Public Interest Groups Offer $25,000 for Report of Corporate Employer's Super PAC Contributions

First employee to "blow the whistle" on use of corporate treasury money to contribute to campaigns will receive reward
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Common Cause, U.S. PIRG, Public Citizen and others have offered $25,000 to the first employee who will "blow the whistle" on his or her corporation using a Super PAC to contribute to a campaign without having to identify itself as the donor.

Super PACs sprung up after the Supreme Court ruled in Citizens United that corporations and unions are allowed to spend unlimited sums from their treasury funds on ads to elect or defeat federal candidates, a decision that has put millions in the coffers of media companies.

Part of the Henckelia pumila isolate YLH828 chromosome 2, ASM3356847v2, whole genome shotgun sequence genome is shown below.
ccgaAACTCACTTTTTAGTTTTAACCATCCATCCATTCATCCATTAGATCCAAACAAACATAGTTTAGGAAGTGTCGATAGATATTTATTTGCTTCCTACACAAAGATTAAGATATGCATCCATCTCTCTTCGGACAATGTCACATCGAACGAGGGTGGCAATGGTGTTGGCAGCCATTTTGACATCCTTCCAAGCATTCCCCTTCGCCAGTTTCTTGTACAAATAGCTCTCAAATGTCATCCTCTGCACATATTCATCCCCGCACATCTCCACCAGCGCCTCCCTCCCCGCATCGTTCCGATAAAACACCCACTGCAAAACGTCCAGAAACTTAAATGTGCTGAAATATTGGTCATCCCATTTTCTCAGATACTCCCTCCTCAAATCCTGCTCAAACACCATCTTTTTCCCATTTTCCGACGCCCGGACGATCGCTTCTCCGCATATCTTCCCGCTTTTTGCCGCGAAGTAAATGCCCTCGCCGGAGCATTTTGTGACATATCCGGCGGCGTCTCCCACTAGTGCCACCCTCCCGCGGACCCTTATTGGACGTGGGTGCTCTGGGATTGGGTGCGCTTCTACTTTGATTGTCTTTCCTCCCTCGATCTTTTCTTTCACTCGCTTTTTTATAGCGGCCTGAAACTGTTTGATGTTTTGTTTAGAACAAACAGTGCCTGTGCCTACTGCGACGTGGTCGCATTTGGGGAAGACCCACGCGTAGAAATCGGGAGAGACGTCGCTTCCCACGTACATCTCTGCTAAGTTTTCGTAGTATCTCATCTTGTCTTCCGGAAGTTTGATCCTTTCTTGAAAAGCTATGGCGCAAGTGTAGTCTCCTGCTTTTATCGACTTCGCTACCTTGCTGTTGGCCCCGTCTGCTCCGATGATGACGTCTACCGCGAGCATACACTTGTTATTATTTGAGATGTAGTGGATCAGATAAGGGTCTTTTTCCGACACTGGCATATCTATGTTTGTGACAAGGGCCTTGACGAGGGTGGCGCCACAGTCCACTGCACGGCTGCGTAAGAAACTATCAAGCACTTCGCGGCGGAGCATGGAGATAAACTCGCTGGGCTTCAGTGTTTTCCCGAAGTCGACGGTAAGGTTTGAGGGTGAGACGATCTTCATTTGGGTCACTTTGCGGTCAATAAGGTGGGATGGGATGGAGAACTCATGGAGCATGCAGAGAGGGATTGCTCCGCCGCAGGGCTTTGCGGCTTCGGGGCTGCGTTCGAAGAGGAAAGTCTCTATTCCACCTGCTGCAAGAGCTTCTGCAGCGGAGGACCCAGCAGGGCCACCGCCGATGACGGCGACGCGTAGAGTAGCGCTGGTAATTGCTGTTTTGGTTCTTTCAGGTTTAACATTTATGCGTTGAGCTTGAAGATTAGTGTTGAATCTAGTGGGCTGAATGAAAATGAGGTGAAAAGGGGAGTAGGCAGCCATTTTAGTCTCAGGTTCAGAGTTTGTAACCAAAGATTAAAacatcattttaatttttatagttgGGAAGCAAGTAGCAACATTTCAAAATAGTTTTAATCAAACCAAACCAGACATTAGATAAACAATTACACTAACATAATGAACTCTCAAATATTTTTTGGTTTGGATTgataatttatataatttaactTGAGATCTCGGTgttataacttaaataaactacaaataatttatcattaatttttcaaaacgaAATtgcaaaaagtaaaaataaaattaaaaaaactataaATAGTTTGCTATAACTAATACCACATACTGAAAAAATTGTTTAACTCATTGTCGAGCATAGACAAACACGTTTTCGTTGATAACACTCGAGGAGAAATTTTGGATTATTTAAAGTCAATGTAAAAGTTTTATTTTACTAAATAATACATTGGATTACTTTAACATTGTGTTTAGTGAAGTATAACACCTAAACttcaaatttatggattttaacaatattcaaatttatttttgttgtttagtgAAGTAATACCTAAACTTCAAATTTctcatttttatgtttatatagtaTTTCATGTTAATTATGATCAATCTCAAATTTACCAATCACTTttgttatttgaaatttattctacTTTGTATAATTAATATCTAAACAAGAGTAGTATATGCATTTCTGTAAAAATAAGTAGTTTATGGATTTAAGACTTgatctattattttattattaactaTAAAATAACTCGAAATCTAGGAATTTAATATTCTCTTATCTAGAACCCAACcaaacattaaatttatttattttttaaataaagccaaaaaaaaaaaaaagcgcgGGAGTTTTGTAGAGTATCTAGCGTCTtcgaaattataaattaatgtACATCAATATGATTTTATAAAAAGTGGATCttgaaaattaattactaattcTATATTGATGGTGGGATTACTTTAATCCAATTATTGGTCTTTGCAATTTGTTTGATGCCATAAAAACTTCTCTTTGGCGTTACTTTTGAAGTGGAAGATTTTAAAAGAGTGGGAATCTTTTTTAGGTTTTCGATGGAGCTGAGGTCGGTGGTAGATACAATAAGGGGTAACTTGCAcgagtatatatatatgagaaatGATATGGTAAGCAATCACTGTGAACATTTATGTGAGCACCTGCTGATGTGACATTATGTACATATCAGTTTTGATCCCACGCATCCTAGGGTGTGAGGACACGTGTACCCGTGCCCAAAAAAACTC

While the Super PACs must identify themselves as the sponsor of such ads, the corporate donors are under no such obligation.

"The American public has had enough," said Bob Edgar of Common Cause. "'We the people' will not stand idly by while the country's major corporations use their massive wealth to buy our Democracy."

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